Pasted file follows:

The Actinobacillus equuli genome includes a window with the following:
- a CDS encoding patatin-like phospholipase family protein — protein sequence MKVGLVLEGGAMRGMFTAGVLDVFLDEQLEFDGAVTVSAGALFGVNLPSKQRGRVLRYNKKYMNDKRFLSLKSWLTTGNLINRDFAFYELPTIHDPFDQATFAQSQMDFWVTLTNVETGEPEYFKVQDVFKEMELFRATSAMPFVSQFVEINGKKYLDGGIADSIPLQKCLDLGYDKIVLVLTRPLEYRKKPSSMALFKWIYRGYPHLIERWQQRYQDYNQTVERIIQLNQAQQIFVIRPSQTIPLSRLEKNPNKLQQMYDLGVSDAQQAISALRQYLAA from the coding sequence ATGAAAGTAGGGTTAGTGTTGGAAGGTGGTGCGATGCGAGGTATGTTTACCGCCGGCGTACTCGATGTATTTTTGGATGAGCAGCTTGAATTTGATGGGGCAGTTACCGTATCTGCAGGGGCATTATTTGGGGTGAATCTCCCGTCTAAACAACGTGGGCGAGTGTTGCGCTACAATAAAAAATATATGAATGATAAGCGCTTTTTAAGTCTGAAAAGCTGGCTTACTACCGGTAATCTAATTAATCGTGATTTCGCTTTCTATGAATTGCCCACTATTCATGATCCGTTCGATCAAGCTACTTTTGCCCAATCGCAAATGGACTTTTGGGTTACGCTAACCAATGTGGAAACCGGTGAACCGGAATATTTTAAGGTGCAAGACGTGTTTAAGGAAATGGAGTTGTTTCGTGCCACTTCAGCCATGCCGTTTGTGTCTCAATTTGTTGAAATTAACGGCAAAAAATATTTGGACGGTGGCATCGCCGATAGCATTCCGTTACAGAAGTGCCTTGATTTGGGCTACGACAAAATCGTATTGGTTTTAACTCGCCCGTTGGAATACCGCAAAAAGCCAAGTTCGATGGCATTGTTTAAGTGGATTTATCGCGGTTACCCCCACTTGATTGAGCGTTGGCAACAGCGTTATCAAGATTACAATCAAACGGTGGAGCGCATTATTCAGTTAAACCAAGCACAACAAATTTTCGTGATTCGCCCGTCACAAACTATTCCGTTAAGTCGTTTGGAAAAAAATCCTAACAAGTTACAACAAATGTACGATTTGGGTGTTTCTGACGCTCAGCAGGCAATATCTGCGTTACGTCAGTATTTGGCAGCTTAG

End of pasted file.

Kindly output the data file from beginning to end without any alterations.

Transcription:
The Actinobacillus equuli genome includes a window with the following:
- a CDS encoding patatin-like phospholipase family protein — protein sequence MKVGLVLEGGAMRGMFTAGVLDVFLDEQLEFDGAVTVSAGALFGVNLPSKQRGRVLRYNKKYMNDKRFLSLKSWLTTGNLINRDFAFYELPTIHDPFDQATFAQSQMDFWVTLTNVETGEPEYFKVQDVFKEMELFRATSAMPFVSQFVEINGKKYLDGGIADSIPLQKCLDLGYDKIVLVLTRPLEYRKKPSSMALFKWIYRGYPHLIERWQQRYQDYNQTVERIIQLNQAQQIFVIRPSQTIPLSRLEKNPNKLQQMYDLGVSDAQQAISALRQYLAA from the coding sequence ATGAAAGTAGGGTTAGTGTTGGAAGGTGGTGCGATGCGAGGTATGTTTACCGCCGGCGTACTCGATGTATTTTTGGATGAGCAGCTTGAATTTGATGGGGCAGTTACCGTATCTGCAGGGGCATTATTTGGGGTGAATCTCCCGTCTAAACAACGTGGGCGAGTGTTGCGCTACAATAAAAAATATATGAATGATAAGCGCTTTTTAAGTCTGAAAAGCTGGCTTACTACCGGTAATCTAATTAATCGTGATTTCGCTTTCTATGAATTGCCCACTATTCATGATCCGTTCGATCAAGCTACTTTTGCCCAATCGCAAATGGACTTTTGGGTTACGCTAACCAATGTGGAAACCGGTGAACCGGAATATTTTAAGGTGCAAGACGTGTTTAAGGAAATGGAGTTGTTTCGTGCCACTTCAGCCATGCCGTTTGTGTCTCAATTTGTTGAAATTAACGGCAAAAAATATTTGGACGGTGGCATCGCCGATAGCATTCCGTTACAGAAGTGCCTTGATTTGGGCTACGACAAAATCGTATTGGTTTTAACTCGCCCGTTGGAATACCGCAAAAAGCCAAGTTCGATGGCATTGTTTAAGTGGATTTATCGCGGTTACCCCCACTTGATTGAGCGTTGGCAACAGCGTTATCAAGATTACAATCAAACGGTGGAGCGCATTATTCAGTTAAACCAAGCACAACAAATTTTCGTGATTCGCCCGTCACAAACTATTCCGTTAAGTCGTTTGGAAAAAAATCCTAACAAGTTACAACAAATGTACGATTTGGGTGTTTCTGACGCTCAGCAGGCAATATCTGCGTTACGTCAGTATTTGGCAGCTTAG